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19
Inflammatory Stress and the Immune System

Leonard P. Kapcala1

Introduction

During the last several years, it has become apparent that important ''bidirectional'' communication occurs between the neuroendocrine and immune systems. More precisely this cross-talk occurs among the immune, endocrine, and central nervous systems and relates to perturbations in any of these systems (Besedovsky and del Ray, 1996). Communication is mediated by a variety of molecules, including neuropeptides, neurotransmitters, hormones, and cytokines which are contained within these systems along with their respective receptors. Learning about these interactions has particularly been made possible bassed on the discovery and characterization of cytokines (Besedovsky and del Ray, 1996). Cytokines are glycoproteins/proteins produced by many cell types, including macrophages and monocytes, B- and T-lymphocytes, endothelial cells, fibroblasts, neurons, glia (microglia and astrocytes), and some epithelial cells. Cytokines act on many cell types, exert redundant actions, induce the

1  

Leonard P. Kapcala, Department of Medicine and Department of Physiology, Division of Endocrinology, University of Maryland School of Medicine and Baltimore Veterans Administration Medical Center, Baltimore, MD 21201. Currently affiliated with the Department of Physiology, University of Maryland School of Medicine.



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--> 19 Inflammatory Stress and the Immune System Leonard P. Kapcala1 Introduction During the last several years, it has become apparent that important ''bidirectional'' communication occurs between the neuroendocrine and immune systems. More precisely this cross-talk occurs among the immune, endocrine, and central nervous systems and relates to perturbations in any of these systems (Besedovsky and del Ray, 1996). Communication is mediated by a variety of molecules, including neuropeptides, neurotransmitters, hormones, and cytokines which are contained within these systems along with their respective receptors. Learning about these interactions has particularly been made possible bassed on the discovery and characterization of cytokines (Besedovsky and del Ray, 1996). Cytokines are glycoproteins/proteins produced by many cell types, including macrophages and monocytes, B- and T-lymphocytes, endothelial cells, fibroblasts, neurons, glia (microglia and astrocytes), and some epithelial cells. Cytokines act on many cell types, exert redundant actions, induce the 1   Leonard P. Kapcala, Department of Medicine and Department of Physiology, Division of Endocrinology, University of Maryland School of Medicine and Baltimore Veterans Administration Medical Center, Baltimore, MD 21201. Currently affiliated with the Department of Physiology, University of Maryland School of Medicine.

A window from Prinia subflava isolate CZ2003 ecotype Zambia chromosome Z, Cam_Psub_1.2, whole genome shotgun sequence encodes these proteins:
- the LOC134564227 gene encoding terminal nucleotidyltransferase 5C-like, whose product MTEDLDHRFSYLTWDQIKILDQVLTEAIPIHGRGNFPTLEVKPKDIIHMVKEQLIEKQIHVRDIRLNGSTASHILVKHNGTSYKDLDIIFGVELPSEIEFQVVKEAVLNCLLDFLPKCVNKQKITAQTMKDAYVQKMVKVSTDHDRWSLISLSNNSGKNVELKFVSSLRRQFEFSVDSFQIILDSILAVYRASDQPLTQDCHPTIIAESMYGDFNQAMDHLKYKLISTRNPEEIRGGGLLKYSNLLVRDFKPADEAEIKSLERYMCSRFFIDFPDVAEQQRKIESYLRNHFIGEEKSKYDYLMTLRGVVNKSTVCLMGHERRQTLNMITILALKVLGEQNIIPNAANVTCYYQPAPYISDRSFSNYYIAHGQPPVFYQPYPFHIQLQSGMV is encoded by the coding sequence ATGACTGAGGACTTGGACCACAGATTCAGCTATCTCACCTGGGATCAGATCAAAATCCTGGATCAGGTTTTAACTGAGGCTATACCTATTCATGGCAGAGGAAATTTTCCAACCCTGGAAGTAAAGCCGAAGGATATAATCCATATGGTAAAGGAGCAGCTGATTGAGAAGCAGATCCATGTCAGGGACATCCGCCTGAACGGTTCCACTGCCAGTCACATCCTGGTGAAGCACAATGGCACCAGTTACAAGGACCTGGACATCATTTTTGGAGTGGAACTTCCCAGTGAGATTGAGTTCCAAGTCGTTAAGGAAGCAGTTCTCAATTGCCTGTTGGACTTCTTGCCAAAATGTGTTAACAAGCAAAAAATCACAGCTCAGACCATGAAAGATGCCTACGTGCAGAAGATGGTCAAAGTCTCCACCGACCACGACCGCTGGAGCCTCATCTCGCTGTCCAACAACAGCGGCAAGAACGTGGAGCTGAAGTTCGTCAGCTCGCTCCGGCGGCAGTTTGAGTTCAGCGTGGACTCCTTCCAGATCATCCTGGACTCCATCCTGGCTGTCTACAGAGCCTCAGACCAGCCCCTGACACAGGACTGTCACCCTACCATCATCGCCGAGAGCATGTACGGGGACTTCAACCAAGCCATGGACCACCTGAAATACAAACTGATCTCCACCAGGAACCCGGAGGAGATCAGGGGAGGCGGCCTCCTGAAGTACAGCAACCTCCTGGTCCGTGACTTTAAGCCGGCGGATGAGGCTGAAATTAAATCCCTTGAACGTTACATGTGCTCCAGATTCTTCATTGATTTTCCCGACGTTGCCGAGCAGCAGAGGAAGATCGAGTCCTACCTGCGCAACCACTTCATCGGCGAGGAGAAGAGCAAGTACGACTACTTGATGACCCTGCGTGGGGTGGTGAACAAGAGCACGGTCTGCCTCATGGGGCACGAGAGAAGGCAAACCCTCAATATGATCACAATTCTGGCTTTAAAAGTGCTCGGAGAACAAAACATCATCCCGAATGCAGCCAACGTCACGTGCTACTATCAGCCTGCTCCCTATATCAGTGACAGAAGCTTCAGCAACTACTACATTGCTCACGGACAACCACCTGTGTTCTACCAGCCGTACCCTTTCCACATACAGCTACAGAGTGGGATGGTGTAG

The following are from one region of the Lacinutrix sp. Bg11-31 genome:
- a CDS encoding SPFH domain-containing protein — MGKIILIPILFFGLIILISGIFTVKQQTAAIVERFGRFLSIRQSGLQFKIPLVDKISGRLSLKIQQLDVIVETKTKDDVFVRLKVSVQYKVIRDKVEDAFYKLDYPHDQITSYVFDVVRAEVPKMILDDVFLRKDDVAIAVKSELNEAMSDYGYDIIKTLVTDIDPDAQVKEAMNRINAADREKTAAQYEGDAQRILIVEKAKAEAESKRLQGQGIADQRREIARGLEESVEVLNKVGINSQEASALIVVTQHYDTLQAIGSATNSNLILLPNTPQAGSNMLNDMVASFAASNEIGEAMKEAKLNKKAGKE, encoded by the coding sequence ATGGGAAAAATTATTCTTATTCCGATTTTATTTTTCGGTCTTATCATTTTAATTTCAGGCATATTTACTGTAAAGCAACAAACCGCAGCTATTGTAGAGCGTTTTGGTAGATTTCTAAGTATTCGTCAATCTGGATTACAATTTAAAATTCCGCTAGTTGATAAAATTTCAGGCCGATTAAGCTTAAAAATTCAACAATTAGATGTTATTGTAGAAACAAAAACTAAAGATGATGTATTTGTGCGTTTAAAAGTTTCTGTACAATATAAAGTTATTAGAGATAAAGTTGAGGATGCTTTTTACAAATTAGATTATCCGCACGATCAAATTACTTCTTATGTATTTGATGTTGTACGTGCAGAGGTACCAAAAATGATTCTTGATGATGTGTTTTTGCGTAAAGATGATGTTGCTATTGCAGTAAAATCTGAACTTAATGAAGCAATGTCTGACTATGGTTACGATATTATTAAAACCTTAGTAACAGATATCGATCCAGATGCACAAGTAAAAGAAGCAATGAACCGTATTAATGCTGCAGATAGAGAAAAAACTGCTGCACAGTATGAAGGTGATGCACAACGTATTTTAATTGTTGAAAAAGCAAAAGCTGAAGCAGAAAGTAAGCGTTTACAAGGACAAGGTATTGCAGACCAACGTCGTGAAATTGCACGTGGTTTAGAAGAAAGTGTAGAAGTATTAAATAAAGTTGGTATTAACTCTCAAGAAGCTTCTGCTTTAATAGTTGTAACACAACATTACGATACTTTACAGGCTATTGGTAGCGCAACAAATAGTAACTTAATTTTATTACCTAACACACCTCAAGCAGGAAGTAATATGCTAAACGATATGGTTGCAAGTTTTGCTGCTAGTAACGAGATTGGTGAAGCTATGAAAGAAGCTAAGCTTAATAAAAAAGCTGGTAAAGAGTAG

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--> production and secretion of other cytokines (e.g., stimulate a cascade of many cytokines), and often synergize with other cytokines to potentiate their actions. One immune-neuroendocrine interaction that has been extensively investigated pertains to cytokine regulation of the hypothalamic-pituitaryadrenal axis (HPAA) (Bateman et al., 1989; Besedovsky and del Ray, 1996; Chrousos, 1995; Gaillard, 1994; Harbuz and Lightman, 1992; Koenig, 1991; Lilly and Gann, 1992; Reichlin, 1993; Rivier, 1995; Tilders et al., 1994). Although many cytokines appear to modulate HPAA activation, the most important cytokines involved in this regulation are interleukin (IL)-1, IL-6, and tumor necrosis factor-α (TNF-α). Major biochemical components in this neuroendocrine axis (Figure 19-1) include hypothalamic corticotropin-releasing hormone (CRH) and arginine vasopressin (AVP), anterior pituitary adrenocorticotropin (ACTH), and adrenal glucocorticoids (cortisol in humans; corticosterone [CORT] in rodents) (Chrousos, 1995). In response to stress, HPAA activation occurs primarily by increased release of hypothalamic CRH and AVP (Harbuz and Lightman, 1992). Whereas AVP, a relatively weak secretagogue for ACTH secretion, markedly potentiates CRH stimulation and may be a critical factor in facilitating responses to recurrent stress (Harbuz and FIGURE 19-1 Schematic model of potential regulatory relationships between cytokines (using interleukin [IL]-1 as prototype) and the hypothalamic-pituitary-adrenal axis (HPAA) in the rat. AP, area postrema; AVP, arginine vasopressin; CRH, corticotropin-releasing hormone; E, epinephrine; ME, median eminence; NE, norepinephrine; NTS, nucleus tractus solitarius; OVLT, organum vasculosum of lamina terminalis; PG, prostaglandin; PVN, paraventricular nucleus. SOURCE: Adapted from Kapcala et al. (1995).